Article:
In yet another embodiment, switches U1 and U5 are concurrently opened and closed, respectively, to produce a first current step down, then switches U2 and U6 are concurrently opened and closed to produce a second current step down, and so on until all of switches U1–U4 are opened and all of switches U8 are closed.
The stepped current concept of the present invention allows increased flexibility in designing pulse induction metal detectors. Consider the case of an existing antenna that has been optimized for very high frequency operation (MHz range). Antennas of this configuration typically have a few coil turns and very low inductance. Conventional metal detectors use many turns for increased sensitivity operating at much lower frequencies (KHz range). Using the multiple pulse technique described in this invention, we are able to compensate for the lack of coil turns by using multiple impulses to excite the target. In other words, we can trade-off coil turns for impulses.
Consider also the potential health issues associated with high voltage impulses from a single transmitter turn-off transient. The multiple impulses in this invention use much smaller magnitude voltage impulses in the transmitter and therefore, are likely to have a lower potential health risk.
Another consideration is the potential electromagnetic interference problem. The high voltage from a single transmitter turn-off transient creates a large electric field that may exceed some FCC regulated emissions limit. The multiple impulses in this invention use much smaller voltage impulses in the transmitter and therefore, will likely have lower electric field emissions that are easier to mitigate or fall below regulation standards.
It is to be understood that the foregoing is illustrative of the present invention and is not to be construed as limited to the specific embodiments disclosed, and that modifications to the disclosed embodiments, as well as other embodiments, are intended to be included within the scope of the appended claims. The invention is defined by the following claims, with equivalents of the claims to be included therein.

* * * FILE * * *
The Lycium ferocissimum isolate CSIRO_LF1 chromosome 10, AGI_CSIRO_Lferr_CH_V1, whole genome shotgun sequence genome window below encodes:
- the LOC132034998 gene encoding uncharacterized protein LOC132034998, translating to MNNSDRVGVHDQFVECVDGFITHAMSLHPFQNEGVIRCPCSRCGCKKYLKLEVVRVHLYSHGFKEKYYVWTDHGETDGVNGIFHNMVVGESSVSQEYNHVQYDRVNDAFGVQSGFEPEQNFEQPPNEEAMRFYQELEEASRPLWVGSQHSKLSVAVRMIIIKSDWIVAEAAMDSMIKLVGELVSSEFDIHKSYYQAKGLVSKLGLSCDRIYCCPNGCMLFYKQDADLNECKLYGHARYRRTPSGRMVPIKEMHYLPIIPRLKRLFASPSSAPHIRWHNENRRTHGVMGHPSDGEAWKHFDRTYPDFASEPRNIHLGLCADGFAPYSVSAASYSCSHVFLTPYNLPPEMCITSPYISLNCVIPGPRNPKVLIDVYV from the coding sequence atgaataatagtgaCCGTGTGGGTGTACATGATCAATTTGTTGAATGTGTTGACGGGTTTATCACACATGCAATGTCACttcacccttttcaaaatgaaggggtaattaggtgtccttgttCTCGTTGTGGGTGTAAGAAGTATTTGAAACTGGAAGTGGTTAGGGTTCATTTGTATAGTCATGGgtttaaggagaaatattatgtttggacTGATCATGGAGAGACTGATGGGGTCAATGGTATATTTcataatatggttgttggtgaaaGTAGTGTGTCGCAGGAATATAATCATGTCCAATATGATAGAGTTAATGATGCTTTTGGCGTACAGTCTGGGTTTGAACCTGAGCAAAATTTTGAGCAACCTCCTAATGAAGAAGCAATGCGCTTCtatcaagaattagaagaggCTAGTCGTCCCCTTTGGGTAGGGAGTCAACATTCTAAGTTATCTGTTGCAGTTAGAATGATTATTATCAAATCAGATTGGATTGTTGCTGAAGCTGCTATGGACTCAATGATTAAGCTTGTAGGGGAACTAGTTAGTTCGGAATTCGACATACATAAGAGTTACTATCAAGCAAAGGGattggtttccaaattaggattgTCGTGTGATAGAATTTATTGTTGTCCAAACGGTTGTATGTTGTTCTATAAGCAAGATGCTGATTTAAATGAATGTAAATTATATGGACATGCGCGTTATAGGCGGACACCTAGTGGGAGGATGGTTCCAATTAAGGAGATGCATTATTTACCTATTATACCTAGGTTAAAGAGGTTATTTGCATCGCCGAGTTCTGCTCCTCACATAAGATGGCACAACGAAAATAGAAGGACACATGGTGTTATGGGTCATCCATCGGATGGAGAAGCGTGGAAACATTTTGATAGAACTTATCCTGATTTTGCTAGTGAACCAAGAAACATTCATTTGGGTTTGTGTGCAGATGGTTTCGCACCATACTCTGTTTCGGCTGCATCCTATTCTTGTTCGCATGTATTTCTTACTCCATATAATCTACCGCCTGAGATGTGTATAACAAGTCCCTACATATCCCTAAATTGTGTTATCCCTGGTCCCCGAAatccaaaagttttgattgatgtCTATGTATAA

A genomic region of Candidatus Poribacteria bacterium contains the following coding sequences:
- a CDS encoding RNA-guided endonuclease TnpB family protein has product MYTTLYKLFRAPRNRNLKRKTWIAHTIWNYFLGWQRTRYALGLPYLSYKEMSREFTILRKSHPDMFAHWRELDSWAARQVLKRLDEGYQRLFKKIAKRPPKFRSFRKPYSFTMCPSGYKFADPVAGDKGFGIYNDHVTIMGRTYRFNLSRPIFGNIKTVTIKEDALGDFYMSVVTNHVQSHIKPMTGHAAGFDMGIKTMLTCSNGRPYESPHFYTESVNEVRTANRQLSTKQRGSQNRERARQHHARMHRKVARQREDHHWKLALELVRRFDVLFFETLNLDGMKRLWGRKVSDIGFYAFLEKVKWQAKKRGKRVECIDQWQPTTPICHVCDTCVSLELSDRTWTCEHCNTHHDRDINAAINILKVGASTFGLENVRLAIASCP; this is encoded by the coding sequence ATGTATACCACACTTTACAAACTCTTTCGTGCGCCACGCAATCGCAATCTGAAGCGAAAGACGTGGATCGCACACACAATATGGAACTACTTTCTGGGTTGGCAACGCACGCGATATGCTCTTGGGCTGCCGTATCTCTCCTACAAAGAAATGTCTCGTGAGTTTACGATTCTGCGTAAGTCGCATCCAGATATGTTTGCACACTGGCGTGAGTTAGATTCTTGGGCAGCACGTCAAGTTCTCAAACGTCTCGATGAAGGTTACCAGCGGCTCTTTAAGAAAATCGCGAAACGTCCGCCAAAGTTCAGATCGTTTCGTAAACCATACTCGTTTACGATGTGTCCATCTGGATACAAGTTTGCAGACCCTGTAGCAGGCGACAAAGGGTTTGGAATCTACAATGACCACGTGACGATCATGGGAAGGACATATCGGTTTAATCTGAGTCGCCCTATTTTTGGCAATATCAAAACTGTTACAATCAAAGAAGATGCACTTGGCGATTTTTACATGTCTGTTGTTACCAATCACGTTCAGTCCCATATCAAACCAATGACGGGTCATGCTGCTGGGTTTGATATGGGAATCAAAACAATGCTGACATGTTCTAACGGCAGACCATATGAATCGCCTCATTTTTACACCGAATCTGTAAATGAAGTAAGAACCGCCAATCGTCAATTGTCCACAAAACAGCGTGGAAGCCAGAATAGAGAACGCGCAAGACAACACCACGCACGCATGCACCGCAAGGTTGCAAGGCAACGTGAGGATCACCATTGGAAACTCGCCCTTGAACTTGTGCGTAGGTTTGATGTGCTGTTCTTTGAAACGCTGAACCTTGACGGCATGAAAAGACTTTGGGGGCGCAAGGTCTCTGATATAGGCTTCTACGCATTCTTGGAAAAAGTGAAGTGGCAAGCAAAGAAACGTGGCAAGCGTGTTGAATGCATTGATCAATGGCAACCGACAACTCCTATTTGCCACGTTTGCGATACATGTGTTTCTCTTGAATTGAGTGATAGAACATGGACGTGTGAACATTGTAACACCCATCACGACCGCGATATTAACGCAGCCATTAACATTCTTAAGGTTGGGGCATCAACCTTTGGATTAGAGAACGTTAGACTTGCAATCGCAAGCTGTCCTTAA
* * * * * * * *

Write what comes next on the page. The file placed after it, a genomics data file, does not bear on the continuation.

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|U.S. Classification||324/326, 324/329|
|International Classification||G01V3/10, G01B7/06, G01V3/11, G01V3/08|
|Dec 8, 2004||AS||Assignment|
Owner name: NAVY, UNITED STATES OF AMERICA, AS REPRESENTED BY
Free format text: CONFIRMATORY LICENSE;ASSIGNOR:JOHNS HOPKINS UNIVERSITY APPLIED PHYSICS LABORATORY, THE;REEL/FRAME:016044/0491
Effective date: 20041123
|Dec 9, 2004||AS||Assignment|
Owner name: THE JOHNS HOPKINS UNIVERSITY, MARYLAND
Free format text: ASSIGNMENT OF ASSIGNORS INTEREST;ASSIGNORS:NELSON, MR. CARL V.;COOPERMAN, MR. CHARLES B.;REEL/FRAME:015429/0804
Effective date: 20040914
|Jul 13, 2007||AS||Assignment|
Owner name: ARMY, UNITED STATES OF AMERICA AS REPRESENTED BY T
Free format text: CONFIRMATORY LICENSE;ASSIGNOR:JOHN HOPKINS UNIVERSITY APPLIED PHYSICS LABORATORY, THE;REEL/FRAME:019550/0760
Effective date: 20041123
|Jun 14, 2010||FPAY||Fee payment|
Year of fee payment: 4
|Jun 12, 2014||FPAY||Fee payment|
Year of fee payment: 8